The question uses C to formulate the problem, but solutions in any language can be accepted. At the end of the question you can find a pythonic version.

As part of a bigger software, we have a C function:

void wrapper(void* p);

Which is a wrapper function around the C function:

void handler(void* p);

wrapper() is triggered by an external effect (hardware interrupt, unix signal, it doesn't matter), which also provides a p as its argument. The triggering can happen after the execution of any CPU instruction, even if wrapper() or handler() is being executed. The triggering happens similarly to the interrupt requests in a cpu, or to the signal handlers in unix: after wrapper() returns, the execution continues from exactly the same CPU state as the triggering found it.

We don't know what does handler(), but we know that it doesn't interact with the triggering mechanism.

As a help, we have

void swap(void **a, void **b);

which swaps the contents of two void* pointers in a single cpu instruction.

The solution of the problem is a wrapper() function, which "serializes" handler(): it makes sure, that handler() never is called in multiple times: every new handler() will be called only after the previous returned.

Trigger can't be lost: for every wrapper(), exactly one handler() must be called. It shouldn't be called from the same wrapper() which was actually triggered, but p can't be lost.

Similar solutions in practical situations often block the triggering for a short period, here it is impossible.

If needed, malloc(), free() and NULL (==(void*)0) can be used, but out of it, no library calls. These functions are considered reentrant (if triggering happens in them, they will work correctly). Especially any direct or indirect usage of any multithreading isn't allowed.

There is no speed criteria for wrapper(), but it must be ready in a finite time. We know, that the triggering won't happen so fast to cause some hardware/stack/etc. overflow. wrapper() must handle any deep of reentrancy.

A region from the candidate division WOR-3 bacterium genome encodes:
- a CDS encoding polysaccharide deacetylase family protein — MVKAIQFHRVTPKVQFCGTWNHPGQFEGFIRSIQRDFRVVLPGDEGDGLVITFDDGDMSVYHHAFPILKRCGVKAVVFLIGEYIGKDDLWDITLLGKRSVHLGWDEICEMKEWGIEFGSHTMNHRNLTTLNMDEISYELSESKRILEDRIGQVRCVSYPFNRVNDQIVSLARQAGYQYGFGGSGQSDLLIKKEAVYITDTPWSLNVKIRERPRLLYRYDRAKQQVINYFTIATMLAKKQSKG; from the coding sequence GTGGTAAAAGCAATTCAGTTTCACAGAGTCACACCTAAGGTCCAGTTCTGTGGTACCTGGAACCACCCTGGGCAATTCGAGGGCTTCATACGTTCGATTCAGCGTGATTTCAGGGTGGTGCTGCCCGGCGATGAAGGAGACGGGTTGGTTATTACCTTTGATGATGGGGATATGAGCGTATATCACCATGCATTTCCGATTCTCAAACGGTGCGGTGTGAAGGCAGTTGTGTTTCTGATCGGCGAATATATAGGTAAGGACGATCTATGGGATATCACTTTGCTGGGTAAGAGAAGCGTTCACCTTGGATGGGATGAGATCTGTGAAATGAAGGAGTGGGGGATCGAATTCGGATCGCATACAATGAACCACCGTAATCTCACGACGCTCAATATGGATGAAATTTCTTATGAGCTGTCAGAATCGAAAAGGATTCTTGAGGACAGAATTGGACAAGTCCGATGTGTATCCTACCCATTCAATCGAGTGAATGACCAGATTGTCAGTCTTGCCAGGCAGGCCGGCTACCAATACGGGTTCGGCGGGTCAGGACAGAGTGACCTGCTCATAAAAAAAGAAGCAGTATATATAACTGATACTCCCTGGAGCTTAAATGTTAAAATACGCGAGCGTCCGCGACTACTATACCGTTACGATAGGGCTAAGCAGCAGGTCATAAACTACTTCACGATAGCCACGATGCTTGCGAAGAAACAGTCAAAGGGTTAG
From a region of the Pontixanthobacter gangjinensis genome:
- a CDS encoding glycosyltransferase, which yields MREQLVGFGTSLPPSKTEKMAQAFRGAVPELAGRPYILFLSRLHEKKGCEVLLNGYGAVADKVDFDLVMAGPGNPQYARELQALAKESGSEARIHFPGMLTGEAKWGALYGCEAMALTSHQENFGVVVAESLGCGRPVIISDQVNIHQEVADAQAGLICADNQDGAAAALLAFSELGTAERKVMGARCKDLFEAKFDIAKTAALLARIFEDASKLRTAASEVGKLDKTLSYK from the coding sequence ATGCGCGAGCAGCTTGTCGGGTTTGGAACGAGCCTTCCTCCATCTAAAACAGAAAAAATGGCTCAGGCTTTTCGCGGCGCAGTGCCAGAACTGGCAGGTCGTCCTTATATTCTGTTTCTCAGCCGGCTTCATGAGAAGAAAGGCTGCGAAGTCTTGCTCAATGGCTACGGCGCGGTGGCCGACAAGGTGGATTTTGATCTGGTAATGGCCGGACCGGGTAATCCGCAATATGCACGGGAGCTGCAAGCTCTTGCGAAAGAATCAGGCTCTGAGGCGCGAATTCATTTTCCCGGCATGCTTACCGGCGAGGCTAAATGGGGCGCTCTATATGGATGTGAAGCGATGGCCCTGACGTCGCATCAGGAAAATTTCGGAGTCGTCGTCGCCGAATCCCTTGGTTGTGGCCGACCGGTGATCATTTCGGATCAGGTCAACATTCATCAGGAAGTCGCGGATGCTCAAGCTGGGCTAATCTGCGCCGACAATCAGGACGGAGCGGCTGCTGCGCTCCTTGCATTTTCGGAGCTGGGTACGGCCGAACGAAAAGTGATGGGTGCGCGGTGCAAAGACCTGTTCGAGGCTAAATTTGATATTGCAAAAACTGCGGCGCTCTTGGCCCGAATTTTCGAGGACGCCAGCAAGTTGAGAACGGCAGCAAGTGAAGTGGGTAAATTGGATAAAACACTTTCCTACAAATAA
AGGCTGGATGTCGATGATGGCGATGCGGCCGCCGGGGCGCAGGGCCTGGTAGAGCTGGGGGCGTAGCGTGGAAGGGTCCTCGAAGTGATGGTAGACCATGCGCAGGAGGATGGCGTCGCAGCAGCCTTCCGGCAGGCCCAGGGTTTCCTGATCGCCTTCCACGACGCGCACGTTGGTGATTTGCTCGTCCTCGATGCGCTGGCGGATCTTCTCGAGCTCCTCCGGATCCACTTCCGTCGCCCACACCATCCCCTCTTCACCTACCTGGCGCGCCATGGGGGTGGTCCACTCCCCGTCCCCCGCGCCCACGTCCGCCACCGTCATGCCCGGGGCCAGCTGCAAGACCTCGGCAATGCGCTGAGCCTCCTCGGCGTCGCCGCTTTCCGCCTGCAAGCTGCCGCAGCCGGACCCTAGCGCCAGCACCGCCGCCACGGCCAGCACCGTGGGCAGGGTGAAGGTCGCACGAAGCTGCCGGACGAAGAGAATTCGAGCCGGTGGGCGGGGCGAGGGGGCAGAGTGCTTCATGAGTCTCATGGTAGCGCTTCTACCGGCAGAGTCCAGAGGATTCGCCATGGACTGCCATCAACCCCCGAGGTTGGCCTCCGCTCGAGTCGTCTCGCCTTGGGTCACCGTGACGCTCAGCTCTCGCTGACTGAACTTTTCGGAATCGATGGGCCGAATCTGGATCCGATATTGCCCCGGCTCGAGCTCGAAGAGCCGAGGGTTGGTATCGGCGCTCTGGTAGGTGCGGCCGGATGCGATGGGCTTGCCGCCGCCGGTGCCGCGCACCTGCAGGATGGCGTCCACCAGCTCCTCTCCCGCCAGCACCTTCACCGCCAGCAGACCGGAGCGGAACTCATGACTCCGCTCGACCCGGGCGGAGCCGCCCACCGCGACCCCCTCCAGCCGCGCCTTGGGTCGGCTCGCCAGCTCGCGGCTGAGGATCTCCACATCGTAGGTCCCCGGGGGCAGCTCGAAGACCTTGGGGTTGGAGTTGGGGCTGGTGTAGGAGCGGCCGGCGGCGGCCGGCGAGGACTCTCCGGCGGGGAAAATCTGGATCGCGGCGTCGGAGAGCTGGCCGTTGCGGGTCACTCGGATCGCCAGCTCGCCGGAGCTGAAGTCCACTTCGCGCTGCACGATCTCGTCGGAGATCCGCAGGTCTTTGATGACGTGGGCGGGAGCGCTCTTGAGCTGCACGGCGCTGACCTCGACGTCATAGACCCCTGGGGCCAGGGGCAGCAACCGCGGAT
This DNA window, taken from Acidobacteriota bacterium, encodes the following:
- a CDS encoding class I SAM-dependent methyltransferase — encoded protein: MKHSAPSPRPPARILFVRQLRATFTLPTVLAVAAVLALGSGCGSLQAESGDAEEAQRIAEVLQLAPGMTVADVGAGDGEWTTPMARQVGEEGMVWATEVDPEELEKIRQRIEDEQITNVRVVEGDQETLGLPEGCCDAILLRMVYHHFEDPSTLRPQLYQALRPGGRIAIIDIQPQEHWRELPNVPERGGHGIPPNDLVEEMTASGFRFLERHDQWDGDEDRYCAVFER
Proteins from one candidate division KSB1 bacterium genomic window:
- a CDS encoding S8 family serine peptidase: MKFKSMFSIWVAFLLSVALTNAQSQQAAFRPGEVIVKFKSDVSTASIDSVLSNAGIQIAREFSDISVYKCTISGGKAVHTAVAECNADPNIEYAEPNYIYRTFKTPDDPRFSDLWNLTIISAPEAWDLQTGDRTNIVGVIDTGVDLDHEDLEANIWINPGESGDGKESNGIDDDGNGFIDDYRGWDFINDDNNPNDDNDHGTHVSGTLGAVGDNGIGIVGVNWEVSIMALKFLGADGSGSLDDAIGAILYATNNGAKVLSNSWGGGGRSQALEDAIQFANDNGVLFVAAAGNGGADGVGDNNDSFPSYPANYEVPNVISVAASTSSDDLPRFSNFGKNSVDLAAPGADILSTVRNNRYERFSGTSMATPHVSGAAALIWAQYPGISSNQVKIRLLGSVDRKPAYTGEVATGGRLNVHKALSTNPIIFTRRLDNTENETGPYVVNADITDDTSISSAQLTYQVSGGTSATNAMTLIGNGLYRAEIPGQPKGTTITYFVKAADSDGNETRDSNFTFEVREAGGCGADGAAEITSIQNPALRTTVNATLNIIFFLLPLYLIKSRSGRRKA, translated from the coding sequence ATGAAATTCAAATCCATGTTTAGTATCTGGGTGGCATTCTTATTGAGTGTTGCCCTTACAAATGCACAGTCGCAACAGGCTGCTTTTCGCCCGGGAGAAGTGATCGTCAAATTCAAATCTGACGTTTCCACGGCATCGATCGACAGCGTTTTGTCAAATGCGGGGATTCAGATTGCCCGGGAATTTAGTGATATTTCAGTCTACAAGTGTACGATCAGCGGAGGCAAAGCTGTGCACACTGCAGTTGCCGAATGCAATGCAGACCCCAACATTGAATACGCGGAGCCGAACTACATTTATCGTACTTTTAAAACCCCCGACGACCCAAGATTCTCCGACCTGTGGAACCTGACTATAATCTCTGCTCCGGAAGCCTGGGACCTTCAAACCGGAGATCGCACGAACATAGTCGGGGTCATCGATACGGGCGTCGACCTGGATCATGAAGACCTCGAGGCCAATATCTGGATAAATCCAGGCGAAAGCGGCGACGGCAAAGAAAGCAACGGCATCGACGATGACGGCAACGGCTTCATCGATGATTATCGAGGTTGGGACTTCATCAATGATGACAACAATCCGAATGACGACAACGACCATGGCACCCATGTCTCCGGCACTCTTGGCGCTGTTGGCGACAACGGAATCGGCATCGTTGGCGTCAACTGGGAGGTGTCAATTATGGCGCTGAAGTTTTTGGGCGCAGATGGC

Any language can be used for the task (incl. asm or interpreted languages), but no language construction or api calls which would make the task essentially easier, as in C.

The handler() calls don't need to happen in the same order as their corresponding wrapper() was triggered.

The solution is an implementation of wrapper().

Analogous problem in Python:

Look for the signal handlers module in python (here). This what this problem is about. Essentially, we have a

def wrapper(p):
  ..the solution...

What is a wrapper around

def handler(p):
  ...we don't know what is here...

The execution of wrapper is triggered by an external event. It means, that it can happen any time, even while we are in wrapper or in handler. If the triggering event happens, wrapper will be called. After it returns, the normal program execution will continue. The task is to implement wrapper in a such way, that handler won't run multiple times in the same moment. I.e. the next handler will be called only after the previous returned, even if the triggering happens while the wrapper(s) of previous trigger(s) run.

No python API call or external module can be used, with the single exeception of a

def swap(a, b):

...which exchanges the values of a and b in a single instruction (equivalent of a tmp = a; a = b; b = tmp, but it does in a single moment, without a triggering would be happened).

Bonus Python problem: the internal Python functions which handles the lists, dicts, etc, they all aren't reentrant. This means, if you call mylist.append(), it is possible that the trigger will happen during the execution of the append() method. If another wrapper() or handler() try to do anything with a such list, your program will segfault and solution won't be accepted. The case is the same for every higher-level language. In short: if you use _any_ higher level language construct, i.e. list/dict/object/etc, you need to make sure that it won't be used by any other wrapper which is triggered meanwhile.

The objective win criterion:

Afaik, this is a hard problem. If anybody can find a solution, is already a big success (to me was it around a week to find one), and on my opinion, there won't be a big difference between the different results. But it is required here to have an "objective winning" criterion, and so, lets say "the shortest solution in bytes" is the winner.

  • 2
    \$\begingroup\$ Welcome to Programming Puzzles and Code Golf. Challenges on this site require an objective winning criterion so that a winning submission can be unambiguously chosen. \$\endgroup\$